|The Boston News-Letter was first published on April, 24, 1704.|
Never in my dreams did I ever think I'd be writing about this subject.
Now perhaps, but when I was growing up as a 10-year-old kid where my mom only subscribed to the Sunday Republican newspaper, which was my only source of Boston Red Sox news from columnists Garry Brown and Ron Chimelis, I believed this was the only and best source; newspapers.
Of course there was television and radio, but when I wanted to know about prospective trade rumors, player statistics, league leaders, standings, and a classic feature, I hit up The Republican sports page. That was my "online source" back in the day and this was 14 years ago.
I wasn't able to watch Red Sox games on an every day basis because NESN wasn't a part of our cable package until 2001 so I listened to Joe Castiglione and Jerry Trupiano on WHYN-AM 560 Springfield every night and got yelled at to go to sleep because it was a "school night."
But now, I've fallen into the category where the internet and social networking trends have consumed my life and Facebook, Twitter, and blogging are the new ages of journalism, which I am on board with.
However, despite the internet craze and the downfall of the newspaper industry, which can be blamed for the economy, not just the internet where a lot of the content is free, the younger generation doesn't seem to care about how the history of newspapers.
I truly believe they wouldn't care whatsoever if every paper in the country folded and was only available online. I mean come on, with iPhones, Blackberries, iPads, and laptops, you can still get the news on the go without having to carry a bulky broadsheet or tabloid paper.
I've seen it with my own eyes with the newspaper shrinkage. My paper has drastically cut down its sports page. Every Sunday we used to run league leaders, Red Sox stats, upcoming schedule, the whole shebang, which stretched over two pages including photos of some of the players. It's so easy to forget too.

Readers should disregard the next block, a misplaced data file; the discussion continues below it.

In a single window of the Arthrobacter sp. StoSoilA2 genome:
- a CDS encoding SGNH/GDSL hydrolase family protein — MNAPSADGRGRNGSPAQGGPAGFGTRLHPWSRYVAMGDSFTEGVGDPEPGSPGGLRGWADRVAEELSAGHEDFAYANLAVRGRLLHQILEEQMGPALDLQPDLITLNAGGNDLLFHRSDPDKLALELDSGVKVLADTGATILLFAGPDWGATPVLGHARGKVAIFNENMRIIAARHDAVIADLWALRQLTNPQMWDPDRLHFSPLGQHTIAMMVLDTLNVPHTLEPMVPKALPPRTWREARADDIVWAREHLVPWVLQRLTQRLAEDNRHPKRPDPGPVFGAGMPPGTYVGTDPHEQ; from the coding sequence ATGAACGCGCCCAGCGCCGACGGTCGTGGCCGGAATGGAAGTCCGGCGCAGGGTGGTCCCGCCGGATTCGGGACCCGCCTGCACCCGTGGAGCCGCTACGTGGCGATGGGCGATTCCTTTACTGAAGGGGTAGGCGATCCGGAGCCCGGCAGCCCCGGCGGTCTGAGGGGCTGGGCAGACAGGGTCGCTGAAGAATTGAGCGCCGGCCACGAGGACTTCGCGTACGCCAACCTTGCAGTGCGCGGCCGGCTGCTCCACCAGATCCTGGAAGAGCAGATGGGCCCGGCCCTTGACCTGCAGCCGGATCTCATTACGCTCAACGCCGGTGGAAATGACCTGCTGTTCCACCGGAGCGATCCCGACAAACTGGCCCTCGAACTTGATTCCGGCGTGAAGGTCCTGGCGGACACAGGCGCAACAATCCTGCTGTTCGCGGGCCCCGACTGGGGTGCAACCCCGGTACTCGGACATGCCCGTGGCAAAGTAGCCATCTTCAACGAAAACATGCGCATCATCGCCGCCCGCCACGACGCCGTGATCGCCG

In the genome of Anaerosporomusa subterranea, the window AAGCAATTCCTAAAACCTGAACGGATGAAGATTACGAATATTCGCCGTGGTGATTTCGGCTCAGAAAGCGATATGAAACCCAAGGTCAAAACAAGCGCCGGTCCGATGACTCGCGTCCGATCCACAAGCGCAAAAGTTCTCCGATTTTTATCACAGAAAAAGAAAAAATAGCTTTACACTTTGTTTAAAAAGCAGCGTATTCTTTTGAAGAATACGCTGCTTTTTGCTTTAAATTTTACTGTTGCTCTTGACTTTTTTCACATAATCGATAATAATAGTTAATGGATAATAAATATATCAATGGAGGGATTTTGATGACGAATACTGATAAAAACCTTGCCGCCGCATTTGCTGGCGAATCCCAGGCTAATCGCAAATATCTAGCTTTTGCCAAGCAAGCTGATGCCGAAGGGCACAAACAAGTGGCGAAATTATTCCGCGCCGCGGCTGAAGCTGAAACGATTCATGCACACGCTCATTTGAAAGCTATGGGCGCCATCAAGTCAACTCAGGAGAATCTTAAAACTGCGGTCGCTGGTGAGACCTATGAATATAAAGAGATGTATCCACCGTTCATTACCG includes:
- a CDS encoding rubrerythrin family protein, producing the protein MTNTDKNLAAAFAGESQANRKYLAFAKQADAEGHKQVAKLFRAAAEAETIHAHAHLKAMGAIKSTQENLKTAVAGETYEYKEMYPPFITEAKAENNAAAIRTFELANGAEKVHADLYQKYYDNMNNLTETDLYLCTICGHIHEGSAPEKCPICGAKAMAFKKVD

The same deal with The Boston Globe. They used to do the same thing and I remember one time a caller complained and asked why we didn't run league leaders and statistics anymore in the Sunday paper. I made an educated guess and later confirmed it with the sports editor saying they cut it because of the section shrinkage.
But young people, they think, 'oh all of the information is available online so what's the big deal?' Well the older generation who rely on that Sunday sports section, they still care, but that's not the whole point of this post.
I personally love the smell of a freshly printed newspaper (whether the fumes have done damage to my brain, well, I surely hope not). I love holding the news in my hand and by this I don't mean on an iPad. I value the effort that goes into compiling and delivering the news everyday and I don't believe that papers are the so called "dinosaur age."
Newspapers, books, media guides, you need to have hard copies, it can't all be accessible solely online. I couldn't image every newspaper in the country folding, I honestly believe it would one of the darkest days in our country.
You can't count on technology. Things happen.
Batteries die, WiFi isn't available, 3G coverage shorts out. Then what?
What the younger generation doesn't understand (which I am classified under) is the whole concept of what makes a newspaper.
There are the reporters, photographers, editors, copy editors, technicians, graphic designers, press-room workers, etc. There is a specific chain and ranking of how things get done and produced. You don't just have reporters writing stories on their own, not being edited, placed on a page, and printed.
Newspapers aren't the internet and the internet isn't a newspaper.
To be a journalist and a reporter you have to understand the value of the business, which started back in 1704 when the first continuously published paper, The Boston News-Letter was printed.
Yes way back in 1704 over 300 years ago, perhaps I do sound like I'm from the stone age and am 50-years-old, but think about it. If the world went through a catastrophic event where there was a complete blackout, no power, no internet, no WiFi, no way of communication and records and news were only stored through computers and the internet? We'd be screwed, plain and simple.
I'm not saying the Pony Express will become reincarnated.
I know that's really far fetched, but I'm just trying to prove a point. You need to appreciate where and when journalism first started before you think you can demean and write off newspapers from existence. Young people don't have the right or power to make the decision to can the newspaper industry.
I can even take it a step further.
What about local coverage in town newspapers? You mean you're trying to tell me they should all fold too?
That's where I got my first break when I got a part-time job my senior year in high school at my town newspaper covering my school's varsity sports teams. I learned a great deal there from writing, reporting, deadlines, etc. Those are so valuable and they are great stepping stones for young people to get involved with writing.
Sometimes the younger generation just thinks town newspaper coverage isn't good enough for them, they want to start at the New York Times, USA Today, and the Washington Post.
That's a good one! But that's another topic of discussion for a future post.
To be continued.